Turkish lira plummets: the potential effects on world markets
Experts warn of global knock-on as US pushes aluminium and steel tariffs against Ankara
The Turkish lira has hit record lows after dropping almost 9% in early trading on Monday, fuelling fears that the country’s economic downturn may trigger a global crisis.
Turkey’s economy has been in dire straits since mid-2017, largely thanks to extremely high inflation rates, trade tariffs from the US and government borrowing from foreign countries. The lira fell by a fifth against the dollar last week alone, but “even before the current crisis dropping, the lira was the world’s worst performing currency, by almost 50% against the dollar in the past 12 months”, The Guardian reports.
This weekend Turkish President Recep Tayyip Erdogan called on Turks to help support the lira by selling their dollars and euros. “If there are dollars under your pillow, take these out,” he told supporters at a rally in the northeastern Turkish town of Unye.
“If there are euros, take these out … immediately give these to the banks and convert to Turkish lira and, by doing this, we fight this war of independence and the future. Because this is the language they understand,” Erdogan continued.
However, experts paint a bleaker picture, warning that global markets may face major ramifications as investors try to assess the impact of the crisis on European banks that have lent money to Turkey.
What has happened in Turkey?
A combination of factors have led to the current crisis in Turkey.
The currency was hit hard by a failed coup against Erdogan in 2016, starting a lengthy period of decline that was accelerated by a controversial referendum last summer that made Erdogan a “dictator in all but name” and by the subsequent appointment of his son-in-law to head the Finance Ministry.
The Guardian reports that the country is “running a current account deficit, combined with high levels of debt in the private sector and significant foreign funding in the banking system”.
Inflation reached an annual rate of 15.9% in July – more than five times the average rate for wealthy nations – and “government borrowing in foreign currencies has risen dangerously high”, the newspaper adds.
Now, the lira has plumbed new depth, after US President Donald Trump confirmed on Friday that he had approved the doubling of tariffs on Turkish steel and aluminium following the detention in Turkey of US evangelical pastor Andrew Brunson on terrorism charges.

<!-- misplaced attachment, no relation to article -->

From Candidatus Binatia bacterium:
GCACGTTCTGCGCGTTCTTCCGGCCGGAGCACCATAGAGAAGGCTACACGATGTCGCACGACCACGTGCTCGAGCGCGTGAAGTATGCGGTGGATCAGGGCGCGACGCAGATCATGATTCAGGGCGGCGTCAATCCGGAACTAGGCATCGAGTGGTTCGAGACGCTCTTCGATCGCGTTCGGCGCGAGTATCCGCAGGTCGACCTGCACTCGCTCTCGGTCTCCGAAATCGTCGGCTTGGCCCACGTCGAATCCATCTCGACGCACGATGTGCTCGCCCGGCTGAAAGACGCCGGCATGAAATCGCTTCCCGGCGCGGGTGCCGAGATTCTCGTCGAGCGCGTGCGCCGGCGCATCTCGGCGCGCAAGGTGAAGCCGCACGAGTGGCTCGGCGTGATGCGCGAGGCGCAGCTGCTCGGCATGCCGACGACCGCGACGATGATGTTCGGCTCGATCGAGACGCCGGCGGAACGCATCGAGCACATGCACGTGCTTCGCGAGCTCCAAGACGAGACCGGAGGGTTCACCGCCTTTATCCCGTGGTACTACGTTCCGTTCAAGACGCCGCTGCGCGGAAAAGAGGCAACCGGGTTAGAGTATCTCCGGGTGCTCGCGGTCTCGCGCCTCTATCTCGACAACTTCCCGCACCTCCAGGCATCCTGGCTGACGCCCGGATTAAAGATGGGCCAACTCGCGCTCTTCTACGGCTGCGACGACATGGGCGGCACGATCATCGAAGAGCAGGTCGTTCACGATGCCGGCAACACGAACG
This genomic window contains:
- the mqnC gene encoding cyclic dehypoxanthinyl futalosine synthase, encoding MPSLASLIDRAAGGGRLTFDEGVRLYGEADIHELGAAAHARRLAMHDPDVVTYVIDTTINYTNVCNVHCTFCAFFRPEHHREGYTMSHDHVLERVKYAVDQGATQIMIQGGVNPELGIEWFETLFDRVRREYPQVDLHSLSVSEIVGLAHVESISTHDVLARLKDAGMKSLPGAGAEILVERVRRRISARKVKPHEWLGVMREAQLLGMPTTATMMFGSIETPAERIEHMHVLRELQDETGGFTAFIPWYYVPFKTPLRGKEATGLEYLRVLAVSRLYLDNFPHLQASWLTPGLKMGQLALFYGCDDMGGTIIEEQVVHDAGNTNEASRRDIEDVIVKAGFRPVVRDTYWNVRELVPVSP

On top of this, investors are worried that Turkish companies that “borrowed heavily to profit from a construction boom” may “struggle to repay loans in dollars and euros, as the weakened lira means there is now more to pay back”, further exacerbating the slide, the BBC adds.
What does this mean for the world?
Experts have warned that this may not be a localised crisis. This morning other emerging market and high-yielding currencies tumbled across the board, “despite the fact Turkey accounts for just one percent of the world economy”, The Daily Telegraph reports.
The crash saw European markets fall sharply when markets opened, particularly in countries with banks exposed to the Turkish currency, such as Spain’s BBVA, Italy’s UniCredit and France’s BNP Paribas. On Friday, the FTSE fell 75 points, while Germany’s Dax ended the day down 2%.
Reuters reports that emerging market currencies continue “to reel as investors worry about contagion”, exemplified by the South African rand, which dropped 3.1% this morning, while the Russian rouble dropped 0.8% and the Mexican peso 1.5%.
Elsewhere, the euro fell to as low as $1.1365, a 13-month low, before recovering to trade down 0.2% to $1.1382. The dollar, which has rallied in the Turkish lira crisis, gained 0.1% to 96.463 against a basket of major currencies, Reuters adds.
The yen surged 0.6% to 110.265 after earlier hitting a six-week high of 110.11, and the Swiss franc rose 0.5% to $1.1288.
But why the knock-on effect?
“For a start, it is a relatively big country, with a population of 80 million and an economy four times as big as neighbouring Greece,” says economics expert Larry Elliott. “What the financial markets are looking for are not diplomatic moves that demonstrate Turkey’s geopolitical importance but rather economic measures to prevent a potentially ruinous tsunami of selling over the coming days.”
Turkish Finance Minister Berat Albayrak has slightly stemmed the lira’s plummet by announcing that his government has drafted an economic action plan to ease investor concerns. Meanwhile, the country’s banking watchdog said that it had limited swap transactions.
All the same, the “big fear in the market is that we are headed for a full-blown emerging market crisis”, said Ulrich Leuchtmann, an FX strategist at Commerzbank in Frankfurt.